Negotiating the minefield of national and international compliance and materials verification standards required for food and beverage manufacturing can be a daunting task for processors, operations staff, their engineering and machinery suppliers and their compliance consultants.
“All components in the manufacturing and processing chain today have to pass increasingly stringent food compatibility, hygiene and performance standards and traceability criteria,” says seals and gasket technology specialist Mr Vinh Lam of CSGtech.
“This is particularly so if companies are trying to break into export markets, either for food products or food processing machinery. Even the smallest rubber or plastic components, for example, can trip you up, because there may be scores of these involved in a process. But if producers unknowingly design a non-compliant product into their process for particular markets, they might have to go right back to the drawing board and reconfigure the entire process at large cost of money and time.
“Material selection isn’t just a matter of reading a compatibility chart or accepting a component manufacturers’ headline “food-compatible” statement at face value. Sometimes such statements are perfectly true in relation to one particular part of a range, but may not be intended to apply to the entire range”.
Even experienced consultants have to learn the difference, to avoid the compliance minefield,” says Mr Lam, who is General Manager of CSGtech, a company which is dedicated to solving complex challenges involving seals and interfacing surfaces in production, process, reticulation, automation and dispensing technology. The company draws on a network of quality, trusted national and international suppliers of materials used for its custom-engineered products and compliance solutions, which are arrived at in partnership with clients seeking time-efficient and cost-efficient outcomes.
Export market compliance
One recent example of CSGtech’s work involved a manufacturer of a food and beverage hot water process product which was seeking to achieve export market certification of a product subject to restrictions on the use of rubber componentry that had traces of a standard chemical found in food grade rubber manufacturing (sulphur used for curing). Use of this chemical was permitted in some markets, but not in others, where its use would result in products or machinery being failed – sometimes at great expense.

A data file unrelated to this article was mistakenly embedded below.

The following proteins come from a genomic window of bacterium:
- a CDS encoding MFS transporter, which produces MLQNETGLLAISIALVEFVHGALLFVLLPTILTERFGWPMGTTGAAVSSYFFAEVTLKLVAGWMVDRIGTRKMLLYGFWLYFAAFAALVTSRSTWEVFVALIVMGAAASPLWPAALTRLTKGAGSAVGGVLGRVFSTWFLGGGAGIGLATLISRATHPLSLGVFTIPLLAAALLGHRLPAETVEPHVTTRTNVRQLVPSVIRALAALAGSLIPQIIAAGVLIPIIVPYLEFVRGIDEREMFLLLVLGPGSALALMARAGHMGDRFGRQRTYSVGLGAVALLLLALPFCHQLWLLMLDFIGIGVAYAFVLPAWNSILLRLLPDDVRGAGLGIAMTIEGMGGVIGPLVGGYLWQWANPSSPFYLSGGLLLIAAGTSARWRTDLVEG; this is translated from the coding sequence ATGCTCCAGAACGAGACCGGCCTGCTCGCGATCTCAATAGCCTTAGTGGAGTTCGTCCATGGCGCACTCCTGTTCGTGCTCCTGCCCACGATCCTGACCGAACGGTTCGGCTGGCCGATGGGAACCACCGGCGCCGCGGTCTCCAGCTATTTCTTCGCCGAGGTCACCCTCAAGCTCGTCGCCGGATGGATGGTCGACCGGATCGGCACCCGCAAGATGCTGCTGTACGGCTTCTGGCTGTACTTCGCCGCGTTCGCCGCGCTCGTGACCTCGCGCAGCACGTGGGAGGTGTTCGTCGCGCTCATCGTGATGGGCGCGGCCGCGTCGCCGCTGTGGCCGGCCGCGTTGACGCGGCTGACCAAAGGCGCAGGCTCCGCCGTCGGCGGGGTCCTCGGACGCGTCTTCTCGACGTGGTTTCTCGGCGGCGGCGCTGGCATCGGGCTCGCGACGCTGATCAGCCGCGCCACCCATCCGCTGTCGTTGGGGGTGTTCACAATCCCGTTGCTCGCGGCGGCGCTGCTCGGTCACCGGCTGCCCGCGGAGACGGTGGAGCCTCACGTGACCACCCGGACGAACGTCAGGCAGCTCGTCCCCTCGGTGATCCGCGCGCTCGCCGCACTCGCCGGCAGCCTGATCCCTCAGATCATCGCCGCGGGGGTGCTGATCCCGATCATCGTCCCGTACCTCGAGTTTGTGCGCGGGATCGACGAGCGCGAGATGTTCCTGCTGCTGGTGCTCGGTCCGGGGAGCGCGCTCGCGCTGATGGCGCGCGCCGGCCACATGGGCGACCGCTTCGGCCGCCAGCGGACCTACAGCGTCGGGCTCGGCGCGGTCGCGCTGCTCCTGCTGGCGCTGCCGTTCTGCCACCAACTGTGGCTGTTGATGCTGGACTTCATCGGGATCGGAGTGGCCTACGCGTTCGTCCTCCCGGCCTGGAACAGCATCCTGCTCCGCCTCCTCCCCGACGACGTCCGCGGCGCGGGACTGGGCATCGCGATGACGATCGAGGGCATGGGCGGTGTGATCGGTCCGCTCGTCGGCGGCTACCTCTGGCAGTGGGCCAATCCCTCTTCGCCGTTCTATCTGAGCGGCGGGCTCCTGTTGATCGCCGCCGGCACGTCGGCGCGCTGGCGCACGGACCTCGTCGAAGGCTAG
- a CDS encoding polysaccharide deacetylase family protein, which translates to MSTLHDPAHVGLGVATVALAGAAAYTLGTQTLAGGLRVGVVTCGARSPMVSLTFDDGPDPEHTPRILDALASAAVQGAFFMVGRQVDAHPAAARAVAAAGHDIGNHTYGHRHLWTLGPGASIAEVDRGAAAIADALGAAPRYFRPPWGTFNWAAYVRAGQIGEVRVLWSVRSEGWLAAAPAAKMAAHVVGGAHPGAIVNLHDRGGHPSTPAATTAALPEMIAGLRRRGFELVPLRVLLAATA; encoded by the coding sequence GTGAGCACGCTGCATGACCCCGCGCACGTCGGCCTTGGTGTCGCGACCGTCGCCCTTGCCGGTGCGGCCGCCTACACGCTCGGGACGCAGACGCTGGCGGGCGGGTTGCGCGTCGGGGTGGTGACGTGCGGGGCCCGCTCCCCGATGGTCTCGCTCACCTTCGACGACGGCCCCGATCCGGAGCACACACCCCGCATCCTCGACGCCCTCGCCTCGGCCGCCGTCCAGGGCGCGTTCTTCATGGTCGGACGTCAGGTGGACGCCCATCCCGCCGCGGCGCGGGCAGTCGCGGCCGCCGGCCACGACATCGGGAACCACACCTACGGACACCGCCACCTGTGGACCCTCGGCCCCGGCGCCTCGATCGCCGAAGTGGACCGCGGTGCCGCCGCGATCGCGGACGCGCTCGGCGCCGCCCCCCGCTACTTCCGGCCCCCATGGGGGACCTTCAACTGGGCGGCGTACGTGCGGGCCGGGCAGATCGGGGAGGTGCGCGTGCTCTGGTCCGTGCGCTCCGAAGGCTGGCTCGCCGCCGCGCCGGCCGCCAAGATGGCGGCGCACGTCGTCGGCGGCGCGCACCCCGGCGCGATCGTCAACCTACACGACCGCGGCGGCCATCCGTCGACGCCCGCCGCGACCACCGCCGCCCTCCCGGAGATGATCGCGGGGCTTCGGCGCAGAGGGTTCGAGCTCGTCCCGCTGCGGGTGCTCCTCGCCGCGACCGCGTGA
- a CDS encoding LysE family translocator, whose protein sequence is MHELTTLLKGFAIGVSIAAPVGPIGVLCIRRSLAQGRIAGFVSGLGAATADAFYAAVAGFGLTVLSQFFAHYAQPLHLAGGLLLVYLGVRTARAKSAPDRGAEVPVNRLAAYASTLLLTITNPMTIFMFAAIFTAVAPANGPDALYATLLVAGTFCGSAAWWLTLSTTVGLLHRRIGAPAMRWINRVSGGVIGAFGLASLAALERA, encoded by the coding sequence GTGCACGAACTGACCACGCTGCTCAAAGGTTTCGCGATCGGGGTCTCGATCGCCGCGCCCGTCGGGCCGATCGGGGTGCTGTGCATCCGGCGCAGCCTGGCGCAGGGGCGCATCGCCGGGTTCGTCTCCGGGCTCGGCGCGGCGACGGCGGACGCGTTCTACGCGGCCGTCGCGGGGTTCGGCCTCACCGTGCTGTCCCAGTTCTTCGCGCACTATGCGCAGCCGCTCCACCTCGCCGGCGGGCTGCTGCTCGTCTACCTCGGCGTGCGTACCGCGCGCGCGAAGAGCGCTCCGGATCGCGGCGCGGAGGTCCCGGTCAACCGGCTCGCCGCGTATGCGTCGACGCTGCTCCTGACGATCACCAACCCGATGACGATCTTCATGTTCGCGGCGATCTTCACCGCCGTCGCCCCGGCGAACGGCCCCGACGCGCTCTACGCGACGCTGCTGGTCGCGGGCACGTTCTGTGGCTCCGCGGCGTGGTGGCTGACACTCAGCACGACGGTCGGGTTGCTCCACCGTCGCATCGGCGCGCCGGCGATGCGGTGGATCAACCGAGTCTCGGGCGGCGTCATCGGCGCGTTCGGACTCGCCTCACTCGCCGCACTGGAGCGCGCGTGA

“This very responsible company asked us to partner with them to verify compliant materials, based on our experience of suitable material used for drinking water standards. We suggested cost-efficient alternative rubber materials that use non-sulphur and complying curing processes, so we were able to agree on one that set the product smoothly on the path to production.
“The client found we helped save them up-front time by using our previous experience of relevant standards, such as the UK’s WRAS product approval for valves, boilers and showers, which are required to undergo mechanical and water quality testing to qualify, said Mr Lam, who heads an expanded CSGtech Sales and Technology team, which brings together, under one roof, decades of experience in process engineering, problem solving, product development, proving and production.
Verify materials early
Mr Lam says it is important in producing compliant products and processes not to get the material selection process back to front, by designing in a flawed component, then attempting to rectify it in retrospect.
“We do see the expensive results of back-to-front design and material selection. So instead of a company doing all the detective work later to ensure compliance – or, worst case, having to junk a process or machine area because they designed-in a flawed component – it is far more cost-effective and sensible approach to involve an experienced partner in the product and material verification process at an early stage. This helps ensures correct compliance and verification right from the outset of design, where is where it should happen for cost-efficiency and getting the product to market quickly.”